Friday, October 31, 2014

Come Out from Behind the Lens

I wrote this post for my travel blog. But I thought it was worth posting here too. Because it is not just important when exploring the world, it is important when interacting with the world.

Some things are not meant to be photographed. Some things require you to be present. For you to have a direct link between it, your eye, your memory.

I minored in photography in college. I will always remember one piece of advice my favorite instructor gave:

"Be sure you don't always experience the world from behind your camera."

If you put the camera down, you are requiring yourself to engage, to see, to keep. On this trip, I took many photographs, some of those you can find on this blog. I have a lot of good ones, a few great ones, and one or two worth printing and framing. That's a decent photo ratio.

But there are some things I didn't get a photo of. And that is ok. I got the moment. The memory.

I don't have photos of polar bears. Too far away and too weak a lens. Taking Northern Lights pictures would have been impossible on the moving train leaking light pollution. And the stars... the stars...

I was only ever meant to gaze in wonder and remember.

If you take a photo of something amazing, it is wonderful and fun to look at it and reminisce.

But if you require yourself to call up a memory--to revisit a moment stored in your mind--you experience so much more. You can remember the sounds around you. The taste of the air. The surge of feelings you had.

When you look at a photograph, you remember where it was taken. When you recall a memory, you remember what happened. How you interacted with the universe at that moment.

Photos are beautiful. Memories are invaluable.

Thursday, October 9, 2014

Headed Out

I'm leaving on my road trip in one week days and I am insanely excited. I'll be documenting it all on my travel blog, for those of you who want to follow from home.

Northern Lights | My new trip on!

See you on the flip side!

Wednesday, October 1, 2014

The Devil I Know

“You sure do like the bad boys.”

That was a comment from a coworker visiting my cube. Don’t worry. It wasn’t someone sexually harassing me or editorializing on my love life. It was a very literal comment from a fellow nerd.

It was because of this:
Walter White. Bane. The Alien, a tribble, and Arya (who is not as much a bad guy as a badass). Those are my desk buddies. Excuse me, but they are not toys. They are collectable action figures. OK, they are toys. And for the record, only 50% of them are actually boys. Arya is most certainly a girl (according to my niece, you can tell by the eyelashes). The Alien is a Queen, and she would be happy to discuss it further with you. The tribble? Well, truth is, I haven’t examined it that closely.

But, all joking aside, my coworker did pose an interesting question. Why am I attracted to the bad guys?

The short answer is: I’m really not. Not in real life. I won’t ever buy a Ray Rice jersey. I don’t read books about Charles Manson or Dick Cheney. I don’t give two shits what Sarah Palin has to say today, tomorrow, or ever.

The more involved answer is that—like it or not—the bad guys are attractive.

For the record, I have both a Superman and Batman shirt. I dressed as Wonder Woman last Halloween. I do love a good hero. Thinking about that for a moment, I can see an interesting trend. I like to collect the bad boys. But I like to BE the hero. I am sure there is some psychology student’s thesis in that.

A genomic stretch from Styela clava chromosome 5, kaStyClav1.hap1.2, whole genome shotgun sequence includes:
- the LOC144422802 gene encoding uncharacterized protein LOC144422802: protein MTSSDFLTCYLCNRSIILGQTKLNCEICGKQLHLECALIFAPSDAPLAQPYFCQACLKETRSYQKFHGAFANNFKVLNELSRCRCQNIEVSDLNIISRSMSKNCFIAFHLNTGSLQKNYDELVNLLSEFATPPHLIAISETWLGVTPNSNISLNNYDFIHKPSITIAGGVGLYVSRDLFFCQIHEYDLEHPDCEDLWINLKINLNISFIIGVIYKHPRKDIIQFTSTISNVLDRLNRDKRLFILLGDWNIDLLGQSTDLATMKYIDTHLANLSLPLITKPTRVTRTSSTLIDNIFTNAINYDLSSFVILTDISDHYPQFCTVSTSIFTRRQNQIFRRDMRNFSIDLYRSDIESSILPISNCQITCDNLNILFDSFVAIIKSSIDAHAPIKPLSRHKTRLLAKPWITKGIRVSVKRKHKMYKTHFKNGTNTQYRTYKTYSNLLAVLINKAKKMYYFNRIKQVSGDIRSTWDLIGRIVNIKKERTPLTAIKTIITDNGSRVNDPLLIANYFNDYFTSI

And to be fair, I don’t have the really scary villains displayed on my desk. The ones made of the purist evil. Even that prickly little Alien, she was only trying to protect her kids. And, really, those humans were invading her space.

But I don’t have the Jason Voorhees trading card. I don’t really care about Lex Luthor. And I never want to be near a plastic clown toy from It.

Aside: Here is proof that clowns are Satan’s little helpers. When I was about Kidlet’s age, my Dr. Sister and I both had these cute clown dolls with big, painted-on smiles and silky outfits with ruffles around the sleeves. Dr. Sis was pretty attached to hers, and it got a little grungy—as cherished cuddle objects are wont to do. It was the early days of cable television, and we were often sent into the deep, dark woods of daytime HBO unsupervised. And it was there that everything changed in our young lives… One day, we were watching Poltergeist… with that horrible clown doll… I mean the one parked in my sister’s lap, not the one on the TV trying to strangle the fictional kid living in the haunted house.

Shudder. Anyway…

But hells yeah I love Loki, Darth Maul, Keyser Soze. OMG. Is there a Keyser Soze action figure?!? I must have it!

I think my point is this… I abhor evil for evil’s sake. I don’t understand it and I want to be far away from it. There has been real, true evil that has touched my life. Sometimes it is the organic evil of encroaching disease. Sometimes it is the man-made evil that I have unknowingly unleashed into my life and the life of my Kidlet. I know what real evil looks like. And I want nothing to do with it. Not in the real world or in the world of make-believe. In my literature, film, and pop-culture consumption, I have never cheered for the true evil.

But, as is evident in my office cube, I have a clear and overt attraction to characters who are strong, and brave, and even brutal, if brutality is called for. I don’t always agree with their methods or their causes. But these super bad boys (and girls) are doing what they need to do to survive. I understand why Dexter kills, why Deadpool is a mercenary, why Catwoman steals.

I get that. I even, in some ways, admire that. And yes, I do like those bad boys.